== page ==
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Scaredy Squirrel

by Mélanie Watt


Scaredy Squirrel explores questions about the value of being prepared, the origins of fear, and the importance of new experiences.

Scaredy Squirrel loves his daily schedule! He likes doing the same thing day after day; and if it was his choice, he would never leave the safety of his tree–it is way too dangerous out there! But not to worry, if danger ever does come he is fully prepared with his emergency kit. Every day he just watches and watches and makes sure there is no danger coming toward his tree. But one day his worst nightmare comes true! Danger! Scaredy is thrown into the unfamiliar, but finds himself pleasantly surprised with the outcome.

Read aloud video by Shon’s Stories

Guidelines for Philosophical Discussion

Scaredy Squirrel presents several philosophical themes. The issue of familiar and unfamiliar experiences is a theme that everyone has to face sometime in their life. This can cause anxiety and fear toward elements of the unknown, and it is often easier to stick to your daily routine and habits. However, it is often necessary to make changes to your routine if a situation arises that pushes you out of your comfort zone.

Scaredy Squirrel prefers to live his life according to a set routine every day. People can relate to this because it is simpler to follow a daily schedule than to challenge yourself with something new each day. This is a safe lifestyle; it does not involve a lot of risk because you do not have to step out of your comfort zone. However, there are always going to be situations that are out of your control, no matter how much you prepare for it. Scaredy Squirrel had an emergency kit to which he had ready at access in preparation for unknown situations. Though when an unexpected situation did arise, Scaredy Squirrel dropped the kit and had to face his fear of the unknown. Is it always beneficial to be prepared? Are there any situations where it would be to one’s disadvantage?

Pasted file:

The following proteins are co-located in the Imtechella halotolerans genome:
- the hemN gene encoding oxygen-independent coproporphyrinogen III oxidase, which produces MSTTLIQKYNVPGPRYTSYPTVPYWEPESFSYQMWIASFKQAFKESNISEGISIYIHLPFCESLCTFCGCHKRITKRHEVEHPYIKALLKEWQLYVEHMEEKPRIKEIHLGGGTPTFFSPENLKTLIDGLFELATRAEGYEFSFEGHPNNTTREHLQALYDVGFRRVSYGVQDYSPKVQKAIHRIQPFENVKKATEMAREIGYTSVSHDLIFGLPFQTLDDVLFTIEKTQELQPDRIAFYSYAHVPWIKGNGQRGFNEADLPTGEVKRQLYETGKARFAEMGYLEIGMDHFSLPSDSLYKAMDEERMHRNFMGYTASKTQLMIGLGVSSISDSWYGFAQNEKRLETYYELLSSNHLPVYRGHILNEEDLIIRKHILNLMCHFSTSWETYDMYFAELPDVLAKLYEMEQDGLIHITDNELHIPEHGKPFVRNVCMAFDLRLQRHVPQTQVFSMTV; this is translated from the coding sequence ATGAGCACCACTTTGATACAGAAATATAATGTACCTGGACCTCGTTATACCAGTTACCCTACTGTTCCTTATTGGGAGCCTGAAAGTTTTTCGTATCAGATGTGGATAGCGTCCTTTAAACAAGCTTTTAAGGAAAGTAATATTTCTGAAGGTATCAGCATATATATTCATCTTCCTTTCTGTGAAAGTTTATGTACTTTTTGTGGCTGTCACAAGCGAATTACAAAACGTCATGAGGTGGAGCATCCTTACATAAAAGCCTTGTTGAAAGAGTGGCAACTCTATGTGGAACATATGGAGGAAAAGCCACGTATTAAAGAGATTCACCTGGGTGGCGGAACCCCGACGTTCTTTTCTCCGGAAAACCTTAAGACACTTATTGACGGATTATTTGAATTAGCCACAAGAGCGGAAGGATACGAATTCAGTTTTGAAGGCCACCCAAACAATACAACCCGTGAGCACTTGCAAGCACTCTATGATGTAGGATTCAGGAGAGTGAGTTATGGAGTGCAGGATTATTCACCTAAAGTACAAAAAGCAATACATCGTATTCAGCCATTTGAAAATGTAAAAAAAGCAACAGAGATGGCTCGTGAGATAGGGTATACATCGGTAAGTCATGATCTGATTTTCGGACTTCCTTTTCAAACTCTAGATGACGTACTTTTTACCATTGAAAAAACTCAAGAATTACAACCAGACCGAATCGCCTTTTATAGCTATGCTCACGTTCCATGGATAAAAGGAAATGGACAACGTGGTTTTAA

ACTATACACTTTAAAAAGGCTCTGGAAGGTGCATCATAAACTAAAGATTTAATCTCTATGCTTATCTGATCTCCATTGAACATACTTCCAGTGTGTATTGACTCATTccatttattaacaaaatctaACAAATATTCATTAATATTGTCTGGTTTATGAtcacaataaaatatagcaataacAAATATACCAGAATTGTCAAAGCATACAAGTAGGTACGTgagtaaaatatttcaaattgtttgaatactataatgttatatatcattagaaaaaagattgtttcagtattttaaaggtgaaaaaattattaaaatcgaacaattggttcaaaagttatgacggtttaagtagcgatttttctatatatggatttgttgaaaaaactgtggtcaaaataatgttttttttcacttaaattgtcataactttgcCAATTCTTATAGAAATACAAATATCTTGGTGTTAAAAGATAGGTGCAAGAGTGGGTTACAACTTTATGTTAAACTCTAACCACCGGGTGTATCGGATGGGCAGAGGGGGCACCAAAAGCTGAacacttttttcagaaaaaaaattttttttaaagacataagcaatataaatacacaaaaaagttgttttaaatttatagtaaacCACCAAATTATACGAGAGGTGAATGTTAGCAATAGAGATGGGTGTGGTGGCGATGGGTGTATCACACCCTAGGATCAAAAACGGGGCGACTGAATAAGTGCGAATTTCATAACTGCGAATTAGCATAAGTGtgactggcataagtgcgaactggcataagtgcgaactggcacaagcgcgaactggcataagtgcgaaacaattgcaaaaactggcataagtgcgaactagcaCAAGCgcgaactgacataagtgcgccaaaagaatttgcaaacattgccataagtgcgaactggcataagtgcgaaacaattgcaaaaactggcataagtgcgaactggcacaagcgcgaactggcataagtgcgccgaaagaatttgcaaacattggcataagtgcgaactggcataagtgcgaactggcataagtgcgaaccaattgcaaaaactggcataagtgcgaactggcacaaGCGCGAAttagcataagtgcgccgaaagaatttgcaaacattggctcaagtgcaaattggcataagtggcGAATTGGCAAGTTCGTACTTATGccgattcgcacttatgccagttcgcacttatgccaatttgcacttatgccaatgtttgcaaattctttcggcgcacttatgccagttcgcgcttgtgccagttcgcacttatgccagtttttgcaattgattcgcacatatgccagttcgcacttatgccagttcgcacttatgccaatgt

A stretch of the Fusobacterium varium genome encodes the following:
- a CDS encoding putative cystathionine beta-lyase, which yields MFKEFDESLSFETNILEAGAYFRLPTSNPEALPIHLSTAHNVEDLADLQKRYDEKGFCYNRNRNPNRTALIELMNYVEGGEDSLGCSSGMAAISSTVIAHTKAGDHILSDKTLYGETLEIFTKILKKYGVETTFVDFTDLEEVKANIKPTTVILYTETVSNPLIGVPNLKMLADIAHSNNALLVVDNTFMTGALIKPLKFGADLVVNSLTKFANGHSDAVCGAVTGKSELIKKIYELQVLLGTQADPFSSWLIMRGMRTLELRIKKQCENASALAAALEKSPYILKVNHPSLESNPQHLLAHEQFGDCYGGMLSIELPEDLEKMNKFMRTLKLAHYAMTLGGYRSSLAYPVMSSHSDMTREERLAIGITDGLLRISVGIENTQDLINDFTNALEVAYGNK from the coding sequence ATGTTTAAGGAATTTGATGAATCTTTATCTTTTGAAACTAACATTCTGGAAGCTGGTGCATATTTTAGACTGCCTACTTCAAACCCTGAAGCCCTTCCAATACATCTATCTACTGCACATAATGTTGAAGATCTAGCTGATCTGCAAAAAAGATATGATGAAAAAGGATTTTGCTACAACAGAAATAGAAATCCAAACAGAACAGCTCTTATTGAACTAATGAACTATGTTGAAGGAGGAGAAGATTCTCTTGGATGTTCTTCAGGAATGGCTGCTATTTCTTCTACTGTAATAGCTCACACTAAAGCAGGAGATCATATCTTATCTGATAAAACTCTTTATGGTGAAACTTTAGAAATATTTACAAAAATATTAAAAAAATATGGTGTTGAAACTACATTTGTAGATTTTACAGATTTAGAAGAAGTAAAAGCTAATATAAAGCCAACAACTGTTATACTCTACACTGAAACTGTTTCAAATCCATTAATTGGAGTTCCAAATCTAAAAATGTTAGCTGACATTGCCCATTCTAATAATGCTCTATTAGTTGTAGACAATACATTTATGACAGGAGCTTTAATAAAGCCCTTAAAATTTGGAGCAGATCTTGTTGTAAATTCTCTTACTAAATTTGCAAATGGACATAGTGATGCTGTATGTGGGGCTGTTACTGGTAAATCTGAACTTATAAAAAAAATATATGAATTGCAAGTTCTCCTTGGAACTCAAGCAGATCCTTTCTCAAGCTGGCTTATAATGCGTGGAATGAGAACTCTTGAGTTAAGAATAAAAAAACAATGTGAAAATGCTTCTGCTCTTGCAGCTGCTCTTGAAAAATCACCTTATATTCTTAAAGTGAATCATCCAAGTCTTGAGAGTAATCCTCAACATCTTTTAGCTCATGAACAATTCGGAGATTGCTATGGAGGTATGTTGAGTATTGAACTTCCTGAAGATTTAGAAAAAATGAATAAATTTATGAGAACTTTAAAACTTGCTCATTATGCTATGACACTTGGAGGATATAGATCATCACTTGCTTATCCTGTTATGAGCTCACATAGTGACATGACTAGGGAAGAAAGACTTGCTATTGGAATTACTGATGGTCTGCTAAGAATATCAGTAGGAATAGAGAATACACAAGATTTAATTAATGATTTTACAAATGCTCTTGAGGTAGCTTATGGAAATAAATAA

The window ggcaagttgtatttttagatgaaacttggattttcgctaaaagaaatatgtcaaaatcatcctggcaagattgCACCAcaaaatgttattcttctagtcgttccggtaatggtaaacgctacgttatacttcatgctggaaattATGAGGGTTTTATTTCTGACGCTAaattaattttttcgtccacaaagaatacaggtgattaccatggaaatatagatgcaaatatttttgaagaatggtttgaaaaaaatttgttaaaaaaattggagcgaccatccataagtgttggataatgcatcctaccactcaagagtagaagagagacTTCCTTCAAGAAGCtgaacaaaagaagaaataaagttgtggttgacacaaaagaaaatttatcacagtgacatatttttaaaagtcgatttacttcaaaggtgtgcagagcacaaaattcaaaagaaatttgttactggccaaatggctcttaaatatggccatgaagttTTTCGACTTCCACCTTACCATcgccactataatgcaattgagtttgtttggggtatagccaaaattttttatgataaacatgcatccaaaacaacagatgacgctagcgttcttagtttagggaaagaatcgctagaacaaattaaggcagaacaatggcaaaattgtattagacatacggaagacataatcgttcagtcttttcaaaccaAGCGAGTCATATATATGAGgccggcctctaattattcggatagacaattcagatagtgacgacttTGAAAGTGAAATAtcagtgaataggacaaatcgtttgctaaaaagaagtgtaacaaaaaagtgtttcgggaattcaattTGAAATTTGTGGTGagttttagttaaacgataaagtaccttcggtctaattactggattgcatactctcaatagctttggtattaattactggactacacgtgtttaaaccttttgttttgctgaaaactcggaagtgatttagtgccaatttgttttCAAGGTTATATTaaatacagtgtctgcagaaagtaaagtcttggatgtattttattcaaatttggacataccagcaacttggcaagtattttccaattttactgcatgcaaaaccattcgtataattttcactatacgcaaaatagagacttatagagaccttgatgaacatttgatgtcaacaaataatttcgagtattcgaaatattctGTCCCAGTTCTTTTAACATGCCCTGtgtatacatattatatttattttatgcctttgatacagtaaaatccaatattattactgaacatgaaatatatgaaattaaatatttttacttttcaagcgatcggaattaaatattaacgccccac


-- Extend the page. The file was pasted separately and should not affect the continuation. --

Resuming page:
The unknown is a common source of fear for many people. In Scaredy Squirrel, he was terrified of the possibilities of which he was unaware. He created irrational fears, such as killer bees, tarantulas, sharks, germs, and green Martians; because he wanted to justify his fear of the unknown. Another self-defense method was how he set up a schedule and lived religiously by it, thereby creating an environment where he never put himself in a vulnerable situation. How do we create these safe environments? Today we often face fears and create barriers between ourselves and the unknown. People would much rather stay in their comfort zone than extend into an environment that they could not control. People find it hard to put themselves in a vulnerable situation. Why do you think this is?

Why is it important to try new things? In Scaredy Squirrel, once he was pushed out of his comfort zone and forced to do things differently than he was used to, he discovered that he really enjoyed it. He also learned new things about himself that he would have never found out without trying. He finds out that the unknown is not as scary as he thought it was. It is only when you step out of your comfort zone and face your fears head on that you are able to grow and develop as a person. Why is it important to grow and develop as a person? What are some reasons you think it is important to step out of your comfort zone?